Along the way we met some other people who told us that that since Stroe is in Holland’s ‘Bible Belt’, nothing would be open, it being a Sunday. By then it was noon and we had walked for miles with nothing to eat – our spirits fell. Then it started to pour rain and waiting under an overpass, we met some cyclists who told us that the restaurant was nearby, that it would open at noon, and that it was called ‘the Rotterdammer’. When the rain let up a little, we left the relative dryness of our overpass to find it and find it we did. There we had breakfast, FINALLY. Mike had Uitsmijters and I had an omelette and we each had 2 coffees. We met another couple and from all of the information they gave us, we decided it was the perfect place to end our walking adventure and hop on a bus to a small town called Garderer and a hotel called Overbosch. We found it no problem and by 3 we had showered and snoozed and were off to investigate the neighborhood.

Unique sightings!

First though, I had to doctor the only injury of the trip … the small toe on the left – it had a blister right at the end of it. I used the technique learned from a fellow walker whom we met on the mud bay walk in White Rock, BC. I sterilized a needle, put a thread through and punctured the blister with it and left the thread hanging out. Worked perfectly and no longer hurt.

This day, the last day of our walk, was a really difficult day with nothing to eat and no coffee until after 12 noon but with our batteries charged both physically and electronically, we were once again in heaven with a great dinner …. pork satay shared …. a bottle of wine and a cheese plate for desert, pictures downloaded and plans for sharing our adventure.

Next adventure? Off to Amsterdam and the Mercure Hotel and Mike’s 60th birthday!!!

Repossessed

3 weeks later ….. and I have changed my mind!!

Image

 Friday, February 7, 2014Same Year …. New Model

I can’t quite believe it! It has only been three and a half weeks since Mike’s diagnosis of colon cancer; exactly three weeks today since his surgery and now, today, we have just returned from the first day of our running program! Here is my ‘Ode’ to the marvels of modern medicine, the mystery of the human body and the resilience of the human spirit. We are full of gratitude for how it has all turned out.

Mike stayed home from school for only a week and a day. By then, it was all systems go – from that day on, we started walking from 3 to 6 km. in Arad, every day after school. As we all know, walking promotes, among other things, talking….and so, we got to talking every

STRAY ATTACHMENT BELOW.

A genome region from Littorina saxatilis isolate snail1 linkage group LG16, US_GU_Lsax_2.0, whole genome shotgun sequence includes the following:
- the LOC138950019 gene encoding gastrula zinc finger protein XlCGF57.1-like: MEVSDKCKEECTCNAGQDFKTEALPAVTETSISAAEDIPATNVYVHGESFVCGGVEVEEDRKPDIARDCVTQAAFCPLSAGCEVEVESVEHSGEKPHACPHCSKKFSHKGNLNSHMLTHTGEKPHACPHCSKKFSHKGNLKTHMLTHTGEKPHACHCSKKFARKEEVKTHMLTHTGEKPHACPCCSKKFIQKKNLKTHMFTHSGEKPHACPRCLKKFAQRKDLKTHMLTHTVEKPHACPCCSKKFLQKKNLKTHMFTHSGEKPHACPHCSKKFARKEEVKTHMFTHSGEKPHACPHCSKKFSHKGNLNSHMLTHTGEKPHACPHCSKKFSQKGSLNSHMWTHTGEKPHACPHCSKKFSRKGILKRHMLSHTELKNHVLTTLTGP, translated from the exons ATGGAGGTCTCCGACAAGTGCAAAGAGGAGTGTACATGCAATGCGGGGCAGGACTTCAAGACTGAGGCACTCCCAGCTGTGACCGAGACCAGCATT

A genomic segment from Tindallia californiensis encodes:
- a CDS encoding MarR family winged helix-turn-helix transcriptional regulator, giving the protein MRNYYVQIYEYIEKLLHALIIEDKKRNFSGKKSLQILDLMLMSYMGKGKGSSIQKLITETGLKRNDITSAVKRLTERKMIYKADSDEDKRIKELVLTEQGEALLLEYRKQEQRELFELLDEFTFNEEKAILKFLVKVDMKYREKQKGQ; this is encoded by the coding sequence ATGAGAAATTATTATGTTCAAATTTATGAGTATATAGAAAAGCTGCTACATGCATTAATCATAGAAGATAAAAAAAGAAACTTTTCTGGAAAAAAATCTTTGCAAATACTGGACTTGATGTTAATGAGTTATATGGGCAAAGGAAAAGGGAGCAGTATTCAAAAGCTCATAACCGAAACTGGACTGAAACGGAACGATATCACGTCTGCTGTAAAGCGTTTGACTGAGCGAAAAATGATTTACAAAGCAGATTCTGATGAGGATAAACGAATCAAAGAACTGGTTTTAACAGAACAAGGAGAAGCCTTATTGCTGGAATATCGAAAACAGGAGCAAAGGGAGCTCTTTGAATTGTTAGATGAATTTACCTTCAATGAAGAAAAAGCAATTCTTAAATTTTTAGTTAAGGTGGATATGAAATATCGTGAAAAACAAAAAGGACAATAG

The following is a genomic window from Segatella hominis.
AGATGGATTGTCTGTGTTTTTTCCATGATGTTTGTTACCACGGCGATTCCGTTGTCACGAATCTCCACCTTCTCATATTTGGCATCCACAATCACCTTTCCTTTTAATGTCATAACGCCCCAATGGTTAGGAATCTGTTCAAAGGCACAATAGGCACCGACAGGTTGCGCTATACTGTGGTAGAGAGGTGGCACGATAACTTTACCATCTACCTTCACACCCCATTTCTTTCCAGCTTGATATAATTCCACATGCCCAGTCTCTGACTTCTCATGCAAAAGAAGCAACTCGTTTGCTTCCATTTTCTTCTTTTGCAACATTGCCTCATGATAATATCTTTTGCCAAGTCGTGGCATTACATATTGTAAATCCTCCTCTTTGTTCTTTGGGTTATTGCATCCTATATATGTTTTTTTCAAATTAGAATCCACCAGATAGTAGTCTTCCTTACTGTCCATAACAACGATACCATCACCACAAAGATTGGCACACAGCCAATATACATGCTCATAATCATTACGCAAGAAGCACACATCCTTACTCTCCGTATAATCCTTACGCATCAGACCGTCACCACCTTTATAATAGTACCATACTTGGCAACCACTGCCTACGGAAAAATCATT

DSCN2494 DSCN2499DSCN2496

 

day, about how much better Mike was feeling. Every day for him, has brought about small shifts in returning to normal …. food tasting better…..addiction to gum and salt crystal snacking lessening….energy increasing…..but BEST OF ALL….. a return to our previous zest for life…..feeling young again! From there, our talk turned to running and how it just might once again be possible, for both of us. Because, I too, became older and accepted my decrease of energy, putting it down to age……at the young age of 61!! How can that happen you ask? It happens so gradually that you don’t notice it and it affects every aspect of your life, from your relationship with each other and with friends, to the daily routines of life. Life becomes just a bit boring but, because it’s so gradual, you don’t notice. So now, today, I feel like it is the first day of the rest of our lives!!

For the first time, in a long time, I woke up this morning feeling positive and happy! It was 630 am, the sun was shining and the sky was brilliantly clear. It’s been cold and cloudy – unusual for Bahrain. I seem to have unconsciously…. mentally, brushed aside all the exasperations and frustrations of our retirement effort, the shock of Mike’s diagnosis, the added shock of his son Chris’s diagnosis of bone cancer and now it feels like a new beginning. And what is going through my mind is what my father tried to teach me but what I first really learned from Todd, the most outstanding model of this….that life is what you make it…..a lesson I keep learning over and over again!

So …. we headed out the door at around 730 am, new running shoes sparkling, sunglasses and baseball caps in place. We’d been planning all week long, on our daily walks, discussing our training focus, ‘slow and steady’. We decided to do 5 minute intervals; 1 minute of running followed by 4 minutes of fast walking and to do this for the next 2 weeks before increasing it to 2 minutes of running and 3 minutes of walking. Today we did the first 6 intervals – 6 minutes of total running, 24 minutes of total walking plus a good long warmup and cool down, beginning and end. Rewarded ourselves with breakfast at our favorite restaurant, Le Bateau.

Anyways, that’s my update. We continue to live each day as it comes and try to make decisions only when we have to, trying not to think too far into the future.

Tilster